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I finished with a comfortable selection of cheese:

Lord Admiral Collingwood which is moulded and washed in Newcastle brown ale as it matures. It develops an orange rind over a smooth yellow paste. The lovely flavour is full and mellow with a subtle lingering ale aftertaste. Unpasteurized

Redesdale  (prize-winning no less) a pasteurised Sheep’s Milk made with Vegetarian Rennet. 

It is a lovely sweet and mild sheep’s cheese. With its rich, velvety texture, characteristic taste and a wee tang

Morden Blue, another award-winning cheese, blue-veined, soft, mild and with a creamy texture. Known to get stronger with age.

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I do like cheese, and one was greeted with the site of a small portion of a spiced salt for dipping cheese into or the celery nibbles. Something I think called My Cellar Salt… but you know, do you not possums? it is one of my spicethings. Obviously modesty prevents me from saying how bang on it is and how it messes with your taste buds.

La Zap opted for Chocolate melt-in-the-middle soufflé. One word; utterly bloody fabulous, but normally written as Cor!

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My thanks to John, Briony, Tom and the team for the meal and light banter, and the friendly service from Pretty Boy Jake (the man who has the mane of perfect hair, and plays guitar) also to little Hannah for the love. I have to say I broke the rules and picked her up for company and cuddles.

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I thangew.

The Zap

xxxx





14-54-21

1 02 2014

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Numbers you say? What manner of mad, hairy nonsense is this?

Hold fast, it is nothing short of my usual idiotic standard. It merely refers to 3 things; this current year, my age and the location where I decided to dine to treat myself for The Birthday.

Much has been written (by those with far more guile, and greater gift of prose) about 21, which actually is called Café 21, and for good reason. Possibly an equivalent has been written about locally renowned Head Chef Terry Laybourne; MBE, Patron, Executive Chef, Consultant Chef, Culinary Award Winner, superlative mentor, NUFC fanatic and very nice bloke. Also affectionately known as The Governor or Sir Terry.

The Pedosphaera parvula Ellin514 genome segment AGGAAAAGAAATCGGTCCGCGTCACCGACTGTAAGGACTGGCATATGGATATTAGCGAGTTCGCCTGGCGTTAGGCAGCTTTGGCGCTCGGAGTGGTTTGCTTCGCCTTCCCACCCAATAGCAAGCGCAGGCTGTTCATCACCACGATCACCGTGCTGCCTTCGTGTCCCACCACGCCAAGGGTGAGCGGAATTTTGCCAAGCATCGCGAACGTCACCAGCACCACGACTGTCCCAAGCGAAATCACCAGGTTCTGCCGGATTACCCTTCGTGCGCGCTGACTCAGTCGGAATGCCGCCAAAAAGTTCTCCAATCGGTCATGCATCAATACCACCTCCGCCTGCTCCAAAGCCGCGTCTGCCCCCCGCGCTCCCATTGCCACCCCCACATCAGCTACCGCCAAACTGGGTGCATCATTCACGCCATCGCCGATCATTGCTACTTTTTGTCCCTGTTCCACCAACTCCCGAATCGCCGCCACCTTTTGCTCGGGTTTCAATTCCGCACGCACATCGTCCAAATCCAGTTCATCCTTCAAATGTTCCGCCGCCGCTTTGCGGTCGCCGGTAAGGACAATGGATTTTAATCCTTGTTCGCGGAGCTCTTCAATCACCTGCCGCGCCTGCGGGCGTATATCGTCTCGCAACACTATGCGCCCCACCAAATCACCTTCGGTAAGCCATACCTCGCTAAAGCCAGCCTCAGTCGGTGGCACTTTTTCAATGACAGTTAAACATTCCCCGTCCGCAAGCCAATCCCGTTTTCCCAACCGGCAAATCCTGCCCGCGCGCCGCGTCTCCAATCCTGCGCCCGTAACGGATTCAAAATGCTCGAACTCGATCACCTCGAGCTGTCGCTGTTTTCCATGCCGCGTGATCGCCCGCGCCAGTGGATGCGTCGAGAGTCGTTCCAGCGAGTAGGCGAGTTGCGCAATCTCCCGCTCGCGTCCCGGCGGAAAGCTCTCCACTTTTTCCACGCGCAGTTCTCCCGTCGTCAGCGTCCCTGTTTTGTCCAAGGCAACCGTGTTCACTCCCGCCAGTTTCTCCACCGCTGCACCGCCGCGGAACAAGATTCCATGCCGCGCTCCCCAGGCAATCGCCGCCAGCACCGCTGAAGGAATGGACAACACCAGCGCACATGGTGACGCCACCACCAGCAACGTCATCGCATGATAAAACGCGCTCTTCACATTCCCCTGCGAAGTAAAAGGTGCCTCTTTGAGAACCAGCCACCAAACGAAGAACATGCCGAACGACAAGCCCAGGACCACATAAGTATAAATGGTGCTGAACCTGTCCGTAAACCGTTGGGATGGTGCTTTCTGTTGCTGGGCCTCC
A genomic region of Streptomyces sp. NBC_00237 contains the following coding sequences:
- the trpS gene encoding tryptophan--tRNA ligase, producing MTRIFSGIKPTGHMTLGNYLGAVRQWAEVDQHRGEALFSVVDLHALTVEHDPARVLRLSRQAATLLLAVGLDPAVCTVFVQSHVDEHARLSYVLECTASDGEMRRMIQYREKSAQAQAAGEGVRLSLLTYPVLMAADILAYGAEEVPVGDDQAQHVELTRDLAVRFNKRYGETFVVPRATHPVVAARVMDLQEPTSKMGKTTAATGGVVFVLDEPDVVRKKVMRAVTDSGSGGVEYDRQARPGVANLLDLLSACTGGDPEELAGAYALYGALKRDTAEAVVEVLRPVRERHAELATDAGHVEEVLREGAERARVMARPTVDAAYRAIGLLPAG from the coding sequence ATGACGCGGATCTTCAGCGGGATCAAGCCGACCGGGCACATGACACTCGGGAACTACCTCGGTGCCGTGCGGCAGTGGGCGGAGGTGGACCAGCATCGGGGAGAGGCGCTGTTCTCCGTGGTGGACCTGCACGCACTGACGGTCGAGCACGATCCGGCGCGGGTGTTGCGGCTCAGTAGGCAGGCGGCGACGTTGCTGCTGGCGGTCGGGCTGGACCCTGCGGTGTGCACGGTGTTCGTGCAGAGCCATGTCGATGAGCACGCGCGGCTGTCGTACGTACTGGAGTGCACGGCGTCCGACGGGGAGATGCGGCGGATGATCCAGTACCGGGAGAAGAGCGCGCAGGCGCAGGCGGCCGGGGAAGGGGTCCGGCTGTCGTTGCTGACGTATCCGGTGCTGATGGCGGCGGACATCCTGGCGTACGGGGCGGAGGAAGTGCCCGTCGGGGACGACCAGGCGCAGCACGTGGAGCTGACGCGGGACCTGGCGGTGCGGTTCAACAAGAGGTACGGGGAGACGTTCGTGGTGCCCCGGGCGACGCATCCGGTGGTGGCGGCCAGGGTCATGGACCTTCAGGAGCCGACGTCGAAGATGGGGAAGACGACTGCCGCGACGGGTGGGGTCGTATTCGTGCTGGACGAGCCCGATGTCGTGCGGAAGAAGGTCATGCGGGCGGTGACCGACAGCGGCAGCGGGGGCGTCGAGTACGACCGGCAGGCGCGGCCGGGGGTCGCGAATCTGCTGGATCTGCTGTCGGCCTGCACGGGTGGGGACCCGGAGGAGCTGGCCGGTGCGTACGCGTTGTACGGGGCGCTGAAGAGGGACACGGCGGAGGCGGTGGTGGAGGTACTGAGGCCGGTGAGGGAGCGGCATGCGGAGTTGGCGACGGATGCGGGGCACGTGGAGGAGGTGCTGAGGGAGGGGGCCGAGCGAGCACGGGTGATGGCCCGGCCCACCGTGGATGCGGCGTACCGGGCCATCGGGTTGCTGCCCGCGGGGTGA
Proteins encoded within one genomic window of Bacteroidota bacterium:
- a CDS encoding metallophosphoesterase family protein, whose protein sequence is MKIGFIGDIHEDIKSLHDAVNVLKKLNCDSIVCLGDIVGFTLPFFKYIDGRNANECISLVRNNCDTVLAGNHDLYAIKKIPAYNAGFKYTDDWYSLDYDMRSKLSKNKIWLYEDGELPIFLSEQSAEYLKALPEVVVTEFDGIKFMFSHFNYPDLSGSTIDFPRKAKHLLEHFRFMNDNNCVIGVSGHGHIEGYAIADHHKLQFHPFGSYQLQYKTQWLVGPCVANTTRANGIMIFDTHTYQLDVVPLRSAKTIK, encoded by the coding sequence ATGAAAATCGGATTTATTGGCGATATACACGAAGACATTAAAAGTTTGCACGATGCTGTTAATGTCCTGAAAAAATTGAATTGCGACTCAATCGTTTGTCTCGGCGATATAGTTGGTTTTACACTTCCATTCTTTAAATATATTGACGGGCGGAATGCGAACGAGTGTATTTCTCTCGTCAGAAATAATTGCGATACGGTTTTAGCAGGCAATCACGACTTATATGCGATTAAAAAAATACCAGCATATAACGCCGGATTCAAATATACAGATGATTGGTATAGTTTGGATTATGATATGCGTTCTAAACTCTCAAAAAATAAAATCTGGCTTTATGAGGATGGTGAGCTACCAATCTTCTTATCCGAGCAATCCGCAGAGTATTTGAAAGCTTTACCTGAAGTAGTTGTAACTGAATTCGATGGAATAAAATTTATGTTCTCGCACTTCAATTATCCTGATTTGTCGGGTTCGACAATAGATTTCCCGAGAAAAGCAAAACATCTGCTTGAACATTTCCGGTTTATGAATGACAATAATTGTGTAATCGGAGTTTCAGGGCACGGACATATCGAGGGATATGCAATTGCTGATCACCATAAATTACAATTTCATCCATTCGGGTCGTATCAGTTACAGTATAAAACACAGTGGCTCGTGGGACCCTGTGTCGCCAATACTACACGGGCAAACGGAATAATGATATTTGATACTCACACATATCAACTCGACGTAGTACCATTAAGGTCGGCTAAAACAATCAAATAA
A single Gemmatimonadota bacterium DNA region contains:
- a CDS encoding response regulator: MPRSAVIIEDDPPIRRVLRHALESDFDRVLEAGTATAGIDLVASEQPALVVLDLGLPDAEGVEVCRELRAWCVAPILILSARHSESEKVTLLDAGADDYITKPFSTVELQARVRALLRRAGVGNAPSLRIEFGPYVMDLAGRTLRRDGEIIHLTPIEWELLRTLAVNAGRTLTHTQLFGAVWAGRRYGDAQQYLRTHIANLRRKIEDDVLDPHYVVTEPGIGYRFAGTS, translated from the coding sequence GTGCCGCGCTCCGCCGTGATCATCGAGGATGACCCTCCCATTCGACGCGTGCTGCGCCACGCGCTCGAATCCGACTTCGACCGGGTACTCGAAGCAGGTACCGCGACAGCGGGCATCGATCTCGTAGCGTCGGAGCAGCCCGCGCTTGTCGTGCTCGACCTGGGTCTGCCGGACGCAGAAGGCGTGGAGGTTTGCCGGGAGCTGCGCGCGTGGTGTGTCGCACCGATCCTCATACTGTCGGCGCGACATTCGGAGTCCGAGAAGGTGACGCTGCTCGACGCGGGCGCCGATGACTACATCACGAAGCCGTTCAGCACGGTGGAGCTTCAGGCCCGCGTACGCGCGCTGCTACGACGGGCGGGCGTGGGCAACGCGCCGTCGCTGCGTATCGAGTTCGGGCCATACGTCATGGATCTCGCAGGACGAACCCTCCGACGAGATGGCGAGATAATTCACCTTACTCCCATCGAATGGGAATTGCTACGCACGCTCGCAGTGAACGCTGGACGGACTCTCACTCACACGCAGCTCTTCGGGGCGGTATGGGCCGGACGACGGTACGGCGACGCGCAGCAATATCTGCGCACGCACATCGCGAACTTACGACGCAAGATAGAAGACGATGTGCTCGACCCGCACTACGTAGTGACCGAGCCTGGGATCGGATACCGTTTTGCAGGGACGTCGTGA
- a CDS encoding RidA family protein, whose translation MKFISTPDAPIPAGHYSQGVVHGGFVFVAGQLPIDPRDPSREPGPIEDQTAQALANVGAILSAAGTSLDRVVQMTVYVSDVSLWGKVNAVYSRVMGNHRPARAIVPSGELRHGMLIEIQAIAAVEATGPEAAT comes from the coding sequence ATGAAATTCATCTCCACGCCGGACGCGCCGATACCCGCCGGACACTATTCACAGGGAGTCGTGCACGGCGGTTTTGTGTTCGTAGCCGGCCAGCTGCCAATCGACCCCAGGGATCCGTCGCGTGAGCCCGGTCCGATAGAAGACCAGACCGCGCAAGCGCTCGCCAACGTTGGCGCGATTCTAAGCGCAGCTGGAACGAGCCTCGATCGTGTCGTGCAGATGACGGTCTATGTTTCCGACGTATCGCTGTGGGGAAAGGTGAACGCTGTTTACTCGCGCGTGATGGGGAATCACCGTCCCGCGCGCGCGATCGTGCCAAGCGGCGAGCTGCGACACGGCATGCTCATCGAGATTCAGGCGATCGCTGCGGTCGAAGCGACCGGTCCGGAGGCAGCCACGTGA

Actually there is every good chance that what I write here is something that someone else has written in some form or another before. That was your last chance to ignore my musings and look away.

What can I tell you that I think I know about Café 21? Well it began its life as 21 Queen Street when it was on Queen Street at the other end of Newcastle Quayside. It was nestled into the Quayside fabric on Queen Street for about 19 years, garnering a reputation as The Quality Restaurant in the region. It was the first in the area to be given its Michelin Star for its stylish, bistro dishes created with genuine flair. Taste, presentation and quality ingredients have always been at the heart of Terry’s cuisine.

With a reputation for great chefs and a consistency many fail to achieve, the “Flagship” moved into a new, modern, sleek abode on Trinity Gardens in 2007. A year later it was gonged as the Gold Winner in the Taste of North East England Awards. The menu still produces food steeped in classic cookery craft, with light touches of creativity without needing to fall prey to the extremes of modernism. 21 has its own style, it is consistently good, all the chefs are masters/mistresses of what they do, and the quality of ingredients has to be of the highest.

So my birthday treat organised, all that remained for us was to show up and let the evening take its course. We were greeted warmly by Pierre, formerly known to me from the restaurant at Jesmond Dene House Hotel, and the last I had heard he had headed off to Seaham Hall, and it was lovely to see him again. Pierre I find has that wonderful gift of conviviality married with courteous professionalism. He also rides a motorbike, and that makes him a jolly good egg.

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Once seated comfortably in the busy restaurant we eyed up our menu over a crisp glass of Prosecco.

I opted for the Iberian charcuterie plate and was greeted with a clean simple spread of meat around the pork rillettes. Cured meats included: tissue like Parma style ham, and two marvelous examples of Iberian salami. The sides of pickle included: gherkin, red onion, carrot, white onion and cauliflower. They were mouthwateringly sharp, tangy, sweet and freshly crunchy crisp. The rilletes was beautifully porky and creamy rich. I could happily tuck into a bowl of that with a toasted ciabatta any day.